KUALA LUMPUR: Fixing pothole-riddled roads has been a never-ending battle, mostly due to the lack of coordination in handling the complaints, according to experts.
Universiti Teknologi Mara (UiTM) Institute of Infrastructure Engineering and Sustainable Management (IIESM) deputy director Prof Ir Dr Ahmad Kamil Arshad said an integrated hotline system involving all road owners is one of the best steps that can be used to coordinate the complaints on damaged roads or potholes so that the problems could be tackled as soon as possible.
“Those who maintain a road usually know that it is under their responsibility, but many road users do not know how to channel their complaints and they will blame only one party, so the expected response to their complaints may be delayed or may not be forthcoming,” he told Bernama.
While road maintenance is under the purview of the Public Works Department (JKR), he said most roads in the country, including municipal roads, are owned by other agencies, such as the local authorities.
“I think JKR or highway concessionaires do not have too many problems in the maintenance of roads or highways as they have well-trained personnel and their road surveillance is periodic, but it is not the case for local authorities that do not have a response team to handle the complaints and initiate actions to repair the damaged road.
“So, it is only right for each local authority to have a response team with well-trained members to ensure that road maintenance work could be carried out at an optimum level effectively to prevent recurrence of the potholes,” he told Bernama.
Ahmad Kamil said besides the “old road” factor, high traffic density and heavy vehicles, potholes continue to riddle most roads in the country roads as there was a lack of supervision from the entrusted authorities.
He also called on utility providers, including water management to carry out an early risk assessment in areas with old pipelines that needed replacement so as to prevent leaking that would affect road surface and structure.
“Some potholes are caused by stagnant water which softens the underlying soil and road surface. Although the road paving process uses quality materials, if other causes are not addressed, road damage will still occur,” he said.
Sharing his view was the Professor in Transport Engineering Datuk Dr Ahmad Farhan Mohd Sadullah of Universiti Sains Malaysia (USM) who said that the fact that there was no clear indication of road ownership had also deterred road maintenance issues from being solved effectively.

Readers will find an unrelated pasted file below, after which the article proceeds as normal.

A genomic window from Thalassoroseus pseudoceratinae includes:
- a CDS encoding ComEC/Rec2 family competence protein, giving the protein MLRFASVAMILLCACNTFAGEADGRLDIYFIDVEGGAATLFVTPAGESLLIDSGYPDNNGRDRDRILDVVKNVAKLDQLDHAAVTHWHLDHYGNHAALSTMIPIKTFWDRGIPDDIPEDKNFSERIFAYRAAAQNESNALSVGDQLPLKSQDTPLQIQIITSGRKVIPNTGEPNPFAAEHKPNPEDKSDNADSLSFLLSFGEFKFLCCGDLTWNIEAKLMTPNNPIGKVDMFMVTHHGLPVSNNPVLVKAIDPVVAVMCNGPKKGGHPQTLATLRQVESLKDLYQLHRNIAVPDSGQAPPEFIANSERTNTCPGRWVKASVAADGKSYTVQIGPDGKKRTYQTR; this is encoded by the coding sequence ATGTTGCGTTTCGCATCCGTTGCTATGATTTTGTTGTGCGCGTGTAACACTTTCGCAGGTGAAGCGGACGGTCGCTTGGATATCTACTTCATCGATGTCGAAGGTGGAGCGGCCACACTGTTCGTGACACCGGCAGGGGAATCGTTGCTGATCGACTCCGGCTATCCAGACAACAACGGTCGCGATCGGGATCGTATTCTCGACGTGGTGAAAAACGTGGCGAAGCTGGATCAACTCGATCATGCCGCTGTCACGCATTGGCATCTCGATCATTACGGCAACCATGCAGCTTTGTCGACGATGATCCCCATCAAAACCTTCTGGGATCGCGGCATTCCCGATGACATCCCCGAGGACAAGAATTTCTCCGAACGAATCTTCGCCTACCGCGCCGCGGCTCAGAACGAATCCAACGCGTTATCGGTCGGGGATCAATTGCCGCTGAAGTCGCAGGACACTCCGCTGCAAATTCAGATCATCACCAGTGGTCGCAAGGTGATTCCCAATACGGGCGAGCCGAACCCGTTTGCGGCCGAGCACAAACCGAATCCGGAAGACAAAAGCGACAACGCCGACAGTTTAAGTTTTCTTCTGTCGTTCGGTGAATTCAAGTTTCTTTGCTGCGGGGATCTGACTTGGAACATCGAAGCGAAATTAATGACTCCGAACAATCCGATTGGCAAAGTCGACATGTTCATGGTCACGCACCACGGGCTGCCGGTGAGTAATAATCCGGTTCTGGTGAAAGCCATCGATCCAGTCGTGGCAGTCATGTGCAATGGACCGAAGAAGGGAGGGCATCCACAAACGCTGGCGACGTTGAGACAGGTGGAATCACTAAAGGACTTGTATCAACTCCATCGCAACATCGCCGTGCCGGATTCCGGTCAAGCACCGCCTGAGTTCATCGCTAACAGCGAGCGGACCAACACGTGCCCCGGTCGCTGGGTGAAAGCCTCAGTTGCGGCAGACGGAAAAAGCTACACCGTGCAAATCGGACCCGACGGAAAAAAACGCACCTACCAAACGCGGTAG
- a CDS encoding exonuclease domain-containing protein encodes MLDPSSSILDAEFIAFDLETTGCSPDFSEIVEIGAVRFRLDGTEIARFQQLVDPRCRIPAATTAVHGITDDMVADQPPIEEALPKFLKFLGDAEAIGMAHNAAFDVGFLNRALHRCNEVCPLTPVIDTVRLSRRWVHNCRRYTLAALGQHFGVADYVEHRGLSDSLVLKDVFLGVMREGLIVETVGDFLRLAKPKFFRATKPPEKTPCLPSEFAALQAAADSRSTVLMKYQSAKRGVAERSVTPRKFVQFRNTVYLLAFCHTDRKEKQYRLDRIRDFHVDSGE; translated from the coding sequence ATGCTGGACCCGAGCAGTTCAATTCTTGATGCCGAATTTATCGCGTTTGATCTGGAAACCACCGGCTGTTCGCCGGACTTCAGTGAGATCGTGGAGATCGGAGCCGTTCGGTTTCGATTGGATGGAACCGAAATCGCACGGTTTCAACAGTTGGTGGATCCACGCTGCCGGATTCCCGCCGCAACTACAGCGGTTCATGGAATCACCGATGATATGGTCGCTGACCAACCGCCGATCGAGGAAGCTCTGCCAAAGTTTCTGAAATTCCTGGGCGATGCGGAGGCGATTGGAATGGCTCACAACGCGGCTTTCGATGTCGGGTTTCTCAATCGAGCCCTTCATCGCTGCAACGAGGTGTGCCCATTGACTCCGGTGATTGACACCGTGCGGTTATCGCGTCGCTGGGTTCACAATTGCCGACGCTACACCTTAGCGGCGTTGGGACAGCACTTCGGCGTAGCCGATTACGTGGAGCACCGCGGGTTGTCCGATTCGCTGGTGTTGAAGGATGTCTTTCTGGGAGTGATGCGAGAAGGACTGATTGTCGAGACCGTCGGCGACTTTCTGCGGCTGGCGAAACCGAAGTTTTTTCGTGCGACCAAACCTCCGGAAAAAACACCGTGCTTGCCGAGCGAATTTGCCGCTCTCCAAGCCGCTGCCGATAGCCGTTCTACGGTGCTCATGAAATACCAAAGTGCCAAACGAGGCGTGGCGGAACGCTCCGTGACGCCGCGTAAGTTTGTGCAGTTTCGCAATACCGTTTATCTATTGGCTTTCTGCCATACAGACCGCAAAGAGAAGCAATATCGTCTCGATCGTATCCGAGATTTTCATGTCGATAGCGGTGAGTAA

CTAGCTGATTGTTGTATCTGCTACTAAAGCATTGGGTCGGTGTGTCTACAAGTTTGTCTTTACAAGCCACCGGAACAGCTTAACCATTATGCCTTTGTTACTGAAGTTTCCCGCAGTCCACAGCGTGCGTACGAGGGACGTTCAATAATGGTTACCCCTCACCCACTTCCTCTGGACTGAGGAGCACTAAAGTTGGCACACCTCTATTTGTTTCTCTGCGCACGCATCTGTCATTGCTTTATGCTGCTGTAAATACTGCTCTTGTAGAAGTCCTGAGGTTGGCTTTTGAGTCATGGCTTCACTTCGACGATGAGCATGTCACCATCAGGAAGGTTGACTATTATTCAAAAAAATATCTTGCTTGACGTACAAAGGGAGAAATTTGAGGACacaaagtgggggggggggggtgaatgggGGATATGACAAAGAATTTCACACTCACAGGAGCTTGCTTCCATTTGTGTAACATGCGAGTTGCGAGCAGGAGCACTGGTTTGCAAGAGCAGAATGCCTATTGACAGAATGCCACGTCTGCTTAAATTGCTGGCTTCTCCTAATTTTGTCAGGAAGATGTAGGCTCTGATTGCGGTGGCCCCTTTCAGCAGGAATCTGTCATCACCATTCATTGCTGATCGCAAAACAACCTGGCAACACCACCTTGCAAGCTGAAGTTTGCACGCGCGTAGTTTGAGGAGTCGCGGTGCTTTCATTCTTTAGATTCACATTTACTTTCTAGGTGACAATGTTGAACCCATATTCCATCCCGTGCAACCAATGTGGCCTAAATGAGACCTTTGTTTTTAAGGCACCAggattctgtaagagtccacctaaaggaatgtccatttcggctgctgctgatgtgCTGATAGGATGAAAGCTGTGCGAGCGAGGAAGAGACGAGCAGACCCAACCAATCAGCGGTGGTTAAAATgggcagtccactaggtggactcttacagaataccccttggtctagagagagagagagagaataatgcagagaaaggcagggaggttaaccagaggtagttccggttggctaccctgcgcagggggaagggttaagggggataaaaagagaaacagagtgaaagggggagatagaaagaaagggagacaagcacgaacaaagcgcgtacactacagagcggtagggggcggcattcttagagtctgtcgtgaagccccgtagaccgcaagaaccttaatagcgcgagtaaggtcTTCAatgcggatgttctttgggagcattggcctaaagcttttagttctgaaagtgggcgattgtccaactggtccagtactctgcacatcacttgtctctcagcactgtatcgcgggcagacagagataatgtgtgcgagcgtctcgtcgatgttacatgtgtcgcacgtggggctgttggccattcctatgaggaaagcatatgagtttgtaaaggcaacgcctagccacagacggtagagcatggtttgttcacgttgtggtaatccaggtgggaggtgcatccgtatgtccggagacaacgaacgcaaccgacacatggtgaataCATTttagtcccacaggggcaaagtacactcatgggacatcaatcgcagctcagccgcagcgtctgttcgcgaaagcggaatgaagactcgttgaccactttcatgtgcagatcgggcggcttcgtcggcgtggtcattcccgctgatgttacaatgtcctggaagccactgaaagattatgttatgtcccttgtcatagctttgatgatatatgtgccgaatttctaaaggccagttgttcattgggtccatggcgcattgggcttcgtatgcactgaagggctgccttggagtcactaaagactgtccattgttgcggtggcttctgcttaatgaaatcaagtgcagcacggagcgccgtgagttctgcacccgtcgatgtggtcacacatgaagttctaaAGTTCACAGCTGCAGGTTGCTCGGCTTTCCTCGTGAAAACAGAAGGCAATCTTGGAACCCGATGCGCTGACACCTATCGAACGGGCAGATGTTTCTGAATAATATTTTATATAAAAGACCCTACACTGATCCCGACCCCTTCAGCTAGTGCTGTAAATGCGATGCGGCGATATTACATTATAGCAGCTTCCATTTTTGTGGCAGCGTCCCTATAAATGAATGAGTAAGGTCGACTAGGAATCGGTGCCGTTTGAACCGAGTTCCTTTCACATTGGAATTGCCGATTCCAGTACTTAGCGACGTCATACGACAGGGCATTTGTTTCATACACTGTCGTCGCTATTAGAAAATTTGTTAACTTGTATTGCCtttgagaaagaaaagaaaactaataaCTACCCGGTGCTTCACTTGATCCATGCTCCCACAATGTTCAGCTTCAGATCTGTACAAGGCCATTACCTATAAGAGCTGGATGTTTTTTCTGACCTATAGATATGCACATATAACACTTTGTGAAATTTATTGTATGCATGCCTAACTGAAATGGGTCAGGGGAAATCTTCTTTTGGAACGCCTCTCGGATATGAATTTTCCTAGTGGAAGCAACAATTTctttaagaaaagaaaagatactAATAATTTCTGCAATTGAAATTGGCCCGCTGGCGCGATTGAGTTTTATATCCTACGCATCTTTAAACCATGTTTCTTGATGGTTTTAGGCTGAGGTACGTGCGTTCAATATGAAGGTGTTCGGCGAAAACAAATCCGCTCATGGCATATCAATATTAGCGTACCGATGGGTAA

He said the marking for road ownership was only done on highways but on other roads, it was unclear and confusing on which party should be held accountable.
“An integrated hotline complaint system can be used by also displaying road owner information as in the Waze application. By revealing the identity of the road owner, attention can be given to the accountability of the relevant parties,” he said.
Meanwhile, in a statement to Bernama, JKR said apart from the ‘‘Aku Janji Zero Potholes” campaign, it had also introduced a new set of standard operating procedures (SOP) for utility providers to achieve a more comprehensive mitigation method to repair damaged structures due to utility work along the road under the department’s supervision.
JKR also said that it is collaborating with the Road Transport Department (JPJ) to develop a weigh-in-motion (WiM) system to record and detect vehicles carrying an excessive load while passing through the measurement location.
“The system can help JKR and JPJ obtain data related to over-loaded vehicles that can affect the condition of roads under its supervision,” the statement said.
Regarding the pavement specifications for a road, JKR said it was based on the ‘Standard Specification For Road Works Section 4: Flexible Pavement’ which is the latest specification and in line with international standards such as AASHTO, Australian Standard and British Standard, adapted to the local environment.
Meanwhile, founder of Ikatan Silaturrahim Lando Brotherhood, Azlan Sani Zawawi, which had been carrying out voluntary road repair work since 2007, called on local authorities to use high-quality cold mix bitumen to repair damaged roads including potholes.
He said the use of pavement material containing high-quality cold mix bitumen was more practical than that of the commonly used hot mix which is time-consuming as it requires heavy machinery to cut the road before it could be cleaned and re-paved.
“However, with the cold mix method, potholes could be fixed quickly just by using hand compactor and it can be quite cost-saving too depending on the level of the damage,” he added. – Bernama